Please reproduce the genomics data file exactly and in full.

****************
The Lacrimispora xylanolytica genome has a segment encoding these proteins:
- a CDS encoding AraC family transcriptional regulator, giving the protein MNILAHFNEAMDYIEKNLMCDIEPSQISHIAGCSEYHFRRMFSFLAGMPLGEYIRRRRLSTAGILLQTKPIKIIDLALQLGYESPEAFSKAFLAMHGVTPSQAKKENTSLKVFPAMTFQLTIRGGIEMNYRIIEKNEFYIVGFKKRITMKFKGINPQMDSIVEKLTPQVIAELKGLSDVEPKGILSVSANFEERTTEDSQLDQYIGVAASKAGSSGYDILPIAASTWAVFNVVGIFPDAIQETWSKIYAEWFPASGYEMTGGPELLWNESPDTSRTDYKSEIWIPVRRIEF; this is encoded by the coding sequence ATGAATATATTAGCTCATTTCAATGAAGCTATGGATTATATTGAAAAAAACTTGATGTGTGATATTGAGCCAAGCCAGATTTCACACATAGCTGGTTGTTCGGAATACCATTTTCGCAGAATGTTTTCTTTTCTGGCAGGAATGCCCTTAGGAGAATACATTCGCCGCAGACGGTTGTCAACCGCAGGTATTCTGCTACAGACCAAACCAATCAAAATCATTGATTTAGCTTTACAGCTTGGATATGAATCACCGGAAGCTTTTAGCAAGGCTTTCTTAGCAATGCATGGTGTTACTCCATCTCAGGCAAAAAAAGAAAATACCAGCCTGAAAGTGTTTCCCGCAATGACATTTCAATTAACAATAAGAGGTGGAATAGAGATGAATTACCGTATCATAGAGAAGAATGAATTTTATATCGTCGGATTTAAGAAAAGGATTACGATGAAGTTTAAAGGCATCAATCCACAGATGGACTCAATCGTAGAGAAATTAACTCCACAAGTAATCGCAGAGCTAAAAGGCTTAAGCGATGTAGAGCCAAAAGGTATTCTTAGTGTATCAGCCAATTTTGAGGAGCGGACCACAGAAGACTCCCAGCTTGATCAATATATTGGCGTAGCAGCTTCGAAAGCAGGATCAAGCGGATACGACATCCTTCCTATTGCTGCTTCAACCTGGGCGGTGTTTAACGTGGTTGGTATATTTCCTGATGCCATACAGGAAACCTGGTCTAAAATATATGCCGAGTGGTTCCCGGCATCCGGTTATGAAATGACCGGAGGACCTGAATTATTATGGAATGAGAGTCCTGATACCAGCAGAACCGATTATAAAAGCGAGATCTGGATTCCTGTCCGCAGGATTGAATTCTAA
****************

The Lacrimispora xylanolytica genome has a segment encoding these proteins:
- a CDS encoding AraC family transcriptional regulator, giving the protein MNILAHFNEAMDYIEKNLMCDIEPSQISHIAGCSEYHFRRMFSFLAGMPLGEYIRRRRLSTAGILLQTKPIKIIDLALQLGYESPEAFSKAFLAMHGVTPSQAKKENTSLKVFPAMTFQLTIRGGIEMNYRIIEKNEFYIVGFKKRITMKFKGINPQMDSIVEKLTPQVIAELKGLSDVEPKGILSVSANFEERTTEDSQLDQYIGVAASKAGSSGYDILPIAASTWAVFNVVGIFPDAIQETWSKIYAEWFPASGYEMTGGPELLWNESPDTSRTDYKSEIWIPVRRIEF; this is encoded by the coding sequence ATGAATATATTAGCTCATTTCAATGAAGCTATGGATTATATTGAAAAAAACTTGATGTGTGATATTGAGCCAAGCCAGATTTCACACATAGCTGGTTGTTCGGAATACCATTTTCGCAGAATGTTTTCTTTTCTGGCAGGAATGCCCTTAGGAGAATACATTCGCCGCAGACGGTTGTCAACCGCAGGTATTCTGCTACAGACCAAACCAATCAAAATCATTGATTTAGCTTTACAGCTTGGATATGAATCACCGGAAGCTTTTAGCAAGGCTTTCTTAGCAATGCATGGTGTTACTCCATCTCAGGCAAAAAAAGAAAATACCAGCCTGAAAGTGTTTCCCGCAATGACATTTCAATTAACAATAAGAGGTGGAATAGAGATGAATTACCGTATCATAGAGAAGAATGAATTTTATATCGTCGGATTTAAGAAAAGGATTACGATGAAGTTTAAAGGCATCAATCCACAGATGGACTCAATCGTAGAGAAATTAACTCCACAAGTAATCGCAGAGCTAAAAGGCTTAAGCGATGTAGAGCCAAAAGGTATTCTTAGTGTATCAGCCAATTTTGAGGAGCGGACCACAGAAGACTCCCAGCTTGATCAATATATTGGCGTAGCAGCTTCGAAAGCAGGATCAAGCGGATACGACATCCTTCCTATTGCTGCTTCAACCTGGGCGGTGTTTAACGTGGTTGGTATATTTCCTGATGCCATACAGGAAACCTGGTCTAAAATATATGCCGAGTGGTTCCCGGCATCCGGTTATGAAATGACCGGAGGACCTGAATTATTATGGAATGAGAGTCCTGATACCAGCAGAACCGATTATAAAAGCGAGATCTGGATTCCTGTCCGCAGGATTGAATTCTAA